The Buffalo Bills have suspended pension plan payments to all
employees — including coaches — during the NFL lockout
and potentially the rest of the year, in addition to
across-the-board paycuts that had been previously announced.
Chief executive officer Russ Brandon confirmed in an e-mail to
The Associated Press on Tuesday that the Bills had stopped paying
into the 401(k) plan for the duration of the lockout and ”will
decide at a later date whether to reinstate them for 2011 based on
our financial performance.” Brandon said all employees had been
notified early on that the plan was being amended so that all team
contributions would be discretionary for this year.
USA Today first reported Tuesday that payments have been
stopped for the Bills coaching staff.
Brandon, however, said the payments had been suspended for all
employees. The Bills had already announced in March that while no
layoffs were planned, all employees would take a paycut during a
work stoppage as part of a series of cuts that focused on what the
team called “shared sacrifice.”
The news is the latest development in a series of cutbacks being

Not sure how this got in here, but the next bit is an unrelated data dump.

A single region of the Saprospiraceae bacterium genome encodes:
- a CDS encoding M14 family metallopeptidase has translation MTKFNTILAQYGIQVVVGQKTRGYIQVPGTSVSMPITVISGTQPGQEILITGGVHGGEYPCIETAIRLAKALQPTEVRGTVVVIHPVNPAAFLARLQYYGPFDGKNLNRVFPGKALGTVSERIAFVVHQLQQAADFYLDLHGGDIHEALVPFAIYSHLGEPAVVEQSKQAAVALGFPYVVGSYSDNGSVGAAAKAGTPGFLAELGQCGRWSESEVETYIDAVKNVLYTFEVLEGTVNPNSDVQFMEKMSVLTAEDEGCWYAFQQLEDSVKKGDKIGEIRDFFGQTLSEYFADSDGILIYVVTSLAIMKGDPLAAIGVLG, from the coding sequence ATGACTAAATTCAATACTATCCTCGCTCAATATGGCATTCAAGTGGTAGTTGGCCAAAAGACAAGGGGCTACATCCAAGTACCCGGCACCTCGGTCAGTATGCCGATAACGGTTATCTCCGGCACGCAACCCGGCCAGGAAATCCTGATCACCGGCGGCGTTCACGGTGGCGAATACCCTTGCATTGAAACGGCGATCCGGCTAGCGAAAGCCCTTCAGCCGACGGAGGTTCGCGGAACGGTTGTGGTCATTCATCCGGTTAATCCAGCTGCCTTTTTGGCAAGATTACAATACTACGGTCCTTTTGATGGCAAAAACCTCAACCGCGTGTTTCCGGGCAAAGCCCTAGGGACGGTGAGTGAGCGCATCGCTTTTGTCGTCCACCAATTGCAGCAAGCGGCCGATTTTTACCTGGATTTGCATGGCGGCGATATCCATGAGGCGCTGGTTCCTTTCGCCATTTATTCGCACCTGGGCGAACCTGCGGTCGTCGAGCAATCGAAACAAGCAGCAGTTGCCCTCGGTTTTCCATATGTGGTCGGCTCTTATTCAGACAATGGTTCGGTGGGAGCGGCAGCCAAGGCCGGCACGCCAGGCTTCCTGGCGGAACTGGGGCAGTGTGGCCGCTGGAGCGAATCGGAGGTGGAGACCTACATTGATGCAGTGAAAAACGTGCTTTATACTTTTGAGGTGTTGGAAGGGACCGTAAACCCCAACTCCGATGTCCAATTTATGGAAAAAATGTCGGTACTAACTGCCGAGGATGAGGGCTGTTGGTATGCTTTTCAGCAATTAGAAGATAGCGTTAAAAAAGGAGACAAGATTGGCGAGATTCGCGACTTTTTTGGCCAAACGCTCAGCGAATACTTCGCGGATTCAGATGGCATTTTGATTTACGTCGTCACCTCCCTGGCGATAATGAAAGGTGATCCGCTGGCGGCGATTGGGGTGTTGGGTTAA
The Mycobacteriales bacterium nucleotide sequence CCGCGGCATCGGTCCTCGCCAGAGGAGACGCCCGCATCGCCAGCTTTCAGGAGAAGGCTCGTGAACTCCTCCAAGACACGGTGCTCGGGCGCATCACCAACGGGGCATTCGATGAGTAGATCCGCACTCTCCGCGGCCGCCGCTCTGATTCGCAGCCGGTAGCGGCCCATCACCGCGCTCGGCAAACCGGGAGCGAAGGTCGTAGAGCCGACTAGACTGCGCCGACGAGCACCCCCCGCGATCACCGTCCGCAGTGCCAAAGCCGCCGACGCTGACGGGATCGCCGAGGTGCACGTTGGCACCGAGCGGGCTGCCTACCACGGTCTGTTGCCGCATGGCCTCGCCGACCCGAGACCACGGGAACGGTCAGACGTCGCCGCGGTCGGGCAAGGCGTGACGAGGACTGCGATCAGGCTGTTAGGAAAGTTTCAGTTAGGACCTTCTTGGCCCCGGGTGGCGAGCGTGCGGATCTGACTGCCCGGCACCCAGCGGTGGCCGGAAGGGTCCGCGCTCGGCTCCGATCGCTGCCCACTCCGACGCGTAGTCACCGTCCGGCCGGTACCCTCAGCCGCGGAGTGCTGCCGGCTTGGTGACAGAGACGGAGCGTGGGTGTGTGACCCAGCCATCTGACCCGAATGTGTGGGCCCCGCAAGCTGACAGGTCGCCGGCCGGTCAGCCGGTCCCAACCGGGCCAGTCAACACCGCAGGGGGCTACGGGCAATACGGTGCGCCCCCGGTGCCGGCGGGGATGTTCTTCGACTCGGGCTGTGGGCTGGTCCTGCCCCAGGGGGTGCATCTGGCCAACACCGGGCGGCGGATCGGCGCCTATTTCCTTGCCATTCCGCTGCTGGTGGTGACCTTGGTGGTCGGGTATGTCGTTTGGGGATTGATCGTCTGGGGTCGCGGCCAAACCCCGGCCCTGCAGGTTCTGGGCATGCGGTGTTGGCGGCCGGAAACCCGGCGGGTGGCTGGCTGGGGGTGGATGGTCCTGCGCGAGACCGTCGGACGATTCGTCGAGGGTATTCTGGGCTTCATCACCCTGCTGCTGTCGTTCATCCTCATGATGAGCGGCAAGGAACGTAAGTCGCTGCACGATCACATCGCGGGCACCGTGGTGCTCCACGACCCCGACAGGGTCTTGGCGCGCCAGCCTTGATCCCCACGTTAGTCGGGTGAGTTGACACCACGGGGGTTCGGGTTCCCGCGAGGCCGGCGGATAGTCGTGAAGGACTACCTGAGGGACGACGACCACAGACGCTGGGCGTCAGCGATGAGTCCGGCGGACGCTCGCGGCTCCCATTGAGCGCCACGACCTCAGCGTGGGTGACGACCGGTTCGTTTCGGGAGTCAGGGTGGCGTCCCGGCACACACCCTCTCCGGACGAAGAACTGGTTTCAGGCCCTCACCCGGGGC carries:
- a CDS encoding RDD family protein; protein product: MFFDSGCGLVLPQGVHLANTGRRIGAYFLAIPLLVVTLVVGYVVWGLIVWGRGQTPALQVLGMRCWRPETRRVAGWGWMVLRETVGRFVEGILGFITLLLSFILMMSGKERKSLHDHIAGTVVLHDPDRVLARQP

made across the NFL during a two-month-old lockout that has already
wiped out a series of voluntary minicamps and has the potential of
disrupting the start of the regular season.
Larry Kennan, executive director of the NFL Coaches Association,
said that to his knowledge, the Bills are the first NFL franchise
to suspend pension payments for its coaches. In 2009, Buffalo was
one of a handful of NFL teams to opt out of the league’s pension
plan to create its own after owners voted to make the existing
supplemental retirement plan non-mandatory for the clubs.
After previously praising the Bills for establishing the best
pension of any of the teams that had opted out of the NFL plan,
Kennan criticized the Bills for suspending payments.
”It isn’t right. It isn’t fun. It’s not that good of a deal to
have to go through,” Kennan told the AP in a phone interview.
”Anybody’s who’s taken a 25-percent paycut, and management just
told them they’re not paying any of your benefits until we see how
we’re doing financially, that’s a shock.”
Of his association’s members, Kennan said assistant coaches will
be the most affected by the team’s decision.
”The head coaches and coordinators probably have a little
wiggle room with their money, but maybe not because some of those
coordinators have two or three houses they’re paying mortgages
on,” said Kennan, a former assistant coach.
”They tell coaches, ‘We’re really important,’ and ‘We’re
management.’ They talk about ‘We’ a lot,” Kennan said. ”And then
the minute there’s a little money crunch, they cut salaries.”